The first new headline feature is 3D Touch , a variant of the Force Touch technology that debuted in the Apple Watch and has since found its way into other devices such as the MacBook as well as accessories. There’s been some confusion around what 3D Touch is – a lot has been written about it, yet some continue to think it is nothing but the latest trick from the marketing team at Cupertino in making everyone thing Apple has ‘invented’ something that exists in every touchscreen phone out there.The feature works both on the home screen and inside applications, opening the door for a wealth of new options and shortcuts.
On the home screen, for example, you can firmly press the Mail icon to open up a list of shortcuts to create a new message, search your saved e-mails and see how many unread messages you have. A similar press on the Camera app presents shortcuts to take a photo, record a slow-motion video, record a standard video or capture a selfie while the Messages app offers shortcuts to your most recent conversations or the option to start a new one.
Inside apps is where 3D Touch really shines. The system is able to differentiate between three levels of pressure sensitivity. In the camera roll, for example, you can light press on a photo to highlight it, press a little harder to bring up a larger preview that you can swipe up on for copy, share, favorite and delete options or press even harder to fully open the image. Each time you advance down a level, which Apple calls peeking and popping, the taptic engine emits a tiny vibration to let you know you’ve successfully reached the next step.
In Safari, a light press on a picture will give you the option to copy or save it while pressing harder lets you open it. With a URL, a light press will bring up a preview of the page, letting you decide if you want to push harder to load the page, swipe up to open it in a new tab, add to your reading list or copy the URL. Letting go of the light press dismisses it completely.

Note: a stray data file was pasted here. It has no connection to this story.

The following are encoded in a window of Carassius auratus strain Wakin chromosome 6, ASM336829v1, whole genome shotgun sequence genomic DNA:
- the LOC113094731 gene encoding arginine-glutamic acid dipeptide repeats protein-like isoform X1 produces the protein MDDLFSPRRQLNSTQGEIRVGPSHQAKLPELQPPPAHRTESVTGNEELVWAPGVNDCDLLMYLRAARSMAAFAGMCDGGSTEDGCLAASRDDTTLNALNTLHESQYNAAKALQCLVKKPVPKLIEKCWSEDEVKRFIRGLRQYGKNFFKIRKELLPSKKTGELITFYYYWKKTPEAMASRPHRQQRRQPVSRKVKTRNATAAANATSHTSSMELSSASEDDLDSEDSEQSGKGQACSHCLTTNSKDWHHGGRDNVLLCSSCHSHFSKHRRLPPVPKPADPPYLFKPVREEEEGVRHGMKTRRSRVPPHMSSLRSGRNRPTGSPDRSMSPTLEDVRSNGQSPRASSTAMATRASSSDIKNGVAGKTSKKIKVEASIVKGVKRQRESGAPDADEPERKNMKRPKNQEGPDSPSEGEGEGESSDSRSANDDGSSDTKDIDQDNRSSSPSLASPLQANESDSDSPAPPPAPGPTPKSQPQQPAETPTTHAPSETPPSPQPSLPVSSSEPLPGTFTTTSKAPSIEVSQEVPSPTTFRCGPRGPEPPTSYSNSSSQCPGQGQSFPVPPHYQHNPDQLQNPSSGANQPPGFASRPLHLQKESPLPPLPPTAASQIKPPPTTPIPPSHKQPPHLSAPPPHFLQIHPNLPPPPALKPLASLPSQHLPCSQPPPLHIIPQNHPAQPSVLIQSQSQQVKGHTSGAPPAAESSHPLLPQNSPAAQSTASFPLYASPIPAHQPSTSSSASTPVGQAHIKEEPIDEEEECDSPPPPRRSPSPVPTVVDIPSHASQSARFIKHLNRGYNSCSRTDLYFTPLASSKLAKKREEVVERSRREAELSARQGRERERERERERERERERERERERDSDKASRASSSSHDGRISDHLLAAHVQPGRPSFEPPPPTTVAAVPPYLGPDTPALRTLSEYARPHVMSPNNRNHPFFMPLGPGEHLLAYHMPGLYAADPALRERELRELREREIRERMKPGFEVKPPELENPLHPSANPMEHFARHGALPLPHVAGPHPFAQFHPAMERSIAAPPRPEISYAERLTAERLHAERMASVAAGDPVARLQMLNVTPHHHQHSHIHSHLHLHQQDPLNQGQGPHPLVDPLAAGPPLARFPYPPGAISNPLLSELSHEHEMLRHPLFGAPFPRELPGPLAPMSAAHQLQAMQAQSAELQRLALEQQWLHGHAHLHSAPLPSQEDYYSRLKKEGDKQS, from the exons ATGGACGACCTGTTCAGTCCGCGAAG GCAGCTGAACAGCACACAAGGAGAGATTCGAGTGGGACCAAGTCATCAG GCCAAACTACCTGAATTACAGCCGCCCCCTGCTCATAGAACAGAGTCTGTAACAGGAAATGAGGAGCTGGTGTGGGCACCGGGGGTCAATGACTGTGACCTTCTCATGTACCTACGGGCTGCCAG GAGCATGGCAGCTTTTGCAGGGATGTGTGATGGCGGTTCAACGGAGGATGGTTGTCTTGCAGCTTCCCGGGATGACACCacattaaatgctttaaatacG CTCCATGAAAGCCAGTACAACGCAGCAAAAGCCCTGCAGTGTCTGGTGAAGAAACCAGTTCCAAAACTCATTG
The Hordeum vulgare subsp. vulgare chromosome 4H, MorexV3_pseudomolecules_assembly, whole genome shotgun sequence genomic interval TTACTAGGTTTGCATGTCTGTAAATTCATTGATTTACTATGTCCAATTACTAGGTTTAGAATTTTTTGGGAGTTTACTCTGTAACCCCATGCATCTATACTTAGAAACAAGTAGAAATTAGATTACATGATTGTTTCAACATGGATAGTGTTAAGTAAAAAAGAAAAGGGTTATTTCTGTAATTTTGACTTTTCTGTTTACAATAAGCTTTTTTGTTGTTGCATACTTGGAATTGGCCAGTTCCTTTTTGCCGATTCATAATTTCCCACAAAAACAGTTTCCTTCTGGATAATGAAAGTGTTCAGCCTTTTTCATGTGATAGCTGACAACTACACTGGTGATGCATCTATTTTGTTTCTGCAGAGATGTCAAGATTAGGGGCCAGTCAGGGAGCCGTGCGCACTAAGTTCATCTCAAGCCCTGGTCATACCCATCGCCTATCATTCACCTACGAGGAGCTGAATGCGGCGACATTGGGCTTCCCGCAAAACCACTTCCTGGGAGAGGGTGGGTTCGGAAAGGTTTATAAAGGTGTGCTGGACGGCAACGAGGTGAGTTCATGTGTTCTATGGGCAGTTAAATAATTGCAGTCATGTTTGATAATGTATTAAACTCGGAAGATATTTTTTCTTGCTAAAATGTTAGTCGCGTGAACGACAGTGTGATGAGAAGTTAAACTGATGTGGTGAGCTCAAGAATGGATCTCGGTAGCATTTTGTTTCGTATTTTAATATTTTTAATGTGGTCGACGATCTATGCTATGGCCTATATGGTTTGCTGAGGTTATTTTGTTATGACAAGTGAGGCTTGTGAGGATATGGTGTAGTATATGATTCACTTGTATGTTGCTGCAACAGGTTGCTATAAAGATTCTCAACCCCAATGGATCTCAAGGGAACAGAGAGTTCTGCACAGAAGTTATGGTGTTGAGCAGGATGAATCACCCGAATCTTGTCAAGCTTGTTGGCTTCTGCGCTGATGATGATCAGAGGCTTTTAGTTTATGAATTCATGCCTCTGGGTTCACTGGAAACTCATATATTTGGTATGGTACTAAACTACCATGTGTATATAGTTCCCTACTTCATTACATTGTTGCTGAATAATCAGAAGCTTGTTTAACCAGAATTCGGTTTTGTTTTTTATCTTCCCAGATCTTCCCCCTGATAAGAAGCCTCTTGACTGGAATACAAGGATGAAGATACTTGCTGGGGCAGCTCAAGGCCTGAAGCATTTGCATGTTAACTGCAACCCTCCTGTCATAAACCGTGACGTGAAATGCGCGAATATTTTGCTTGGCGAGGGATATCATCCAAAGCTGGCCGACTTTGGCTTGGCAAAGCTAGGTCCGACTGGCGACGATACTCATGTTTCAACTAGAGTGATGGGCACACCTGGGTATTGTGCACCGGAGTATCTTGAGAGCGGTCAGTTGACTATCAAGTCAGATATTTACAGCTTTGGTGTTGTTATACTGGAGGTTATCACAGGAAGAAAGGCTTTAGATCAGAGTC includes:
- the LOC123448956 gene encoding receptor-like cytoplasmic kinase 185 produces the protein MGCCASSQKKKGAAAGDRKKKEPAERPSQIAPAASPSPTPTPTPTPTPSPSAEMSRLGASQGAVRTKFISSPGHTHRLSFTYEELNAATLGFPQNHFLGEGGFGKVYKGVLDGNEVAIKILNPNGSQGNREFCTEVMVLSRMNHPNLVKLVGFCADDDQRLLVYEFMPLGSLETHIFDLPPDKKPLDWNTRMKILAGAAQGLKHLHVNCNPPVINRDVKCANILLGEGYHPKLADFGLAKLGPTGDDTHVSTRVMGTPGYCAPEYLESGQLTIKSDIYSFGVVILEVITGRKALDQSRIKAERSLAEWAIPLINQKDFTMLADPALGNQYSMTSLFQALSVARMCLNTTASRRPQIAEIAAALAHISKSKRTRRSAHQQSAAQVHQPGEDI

Another useful implementation is with the keyboard. When typing and you spot an error, instead of having to tap back in the text or worse, backspace, you can 3D Touch the keyboard to transform it into a trackpad which makes it a snap to move the cursor exactly where you need it for your correction.
Only a handful of apps work with 3D Touch right now although I suspect developers are already working to bake in support for it. Widespread adoption and the types of interactions that developers manage to come up with is the real potential behind 3D Touch. Right now, it can be a time-saver once you train yourself to actually use it; how long that’ll take will of course vary per person. Unlike Live Photos, this certainly isn’t a gimmick and could prove to be a new standard feature to be had over the long haul.New Touch ID
The new iPhone 6s and iPhone 6s Plus also come with a new, faster Touch ID implementation. As always, Touch ID works great other than on occasions when your fingers are wet, which is expected and and not too much of a bother. Apple says the new Touch IDs are faster than before, and we believe them, because this is perhaps our single biggest problem with the new iPhones – the Touch ID is too damn fast.
Until the iPhone 6 and iPhone 6 Plus, unlocking the iPhone has been a two-stage process, though it usually happens fast enough that most people with Touch ID wouldn’t be able to notice the two steps. The first stage involved pressing the home button to wake up the display, and the second is keeping the button pressed to unlock the phone. This two-stage process gave you enough time to wake up the phone’s display to, say, check the time or notifications, but let you remove the finger quickly enough that it doesn’t unlock the phone. For us – and likely everyone else – this habit has become so ingrained, they wouldn’t even realise all this until they switch to the iPhone 6s or iPhone 6s Plus. The Touch ID sensor in the new phones is so fast, that the second stage of the process is eliminated. The moment you wake up the phone’s display, the phone is unlocked as well, which is infuriating if all you wanted to do is see the time.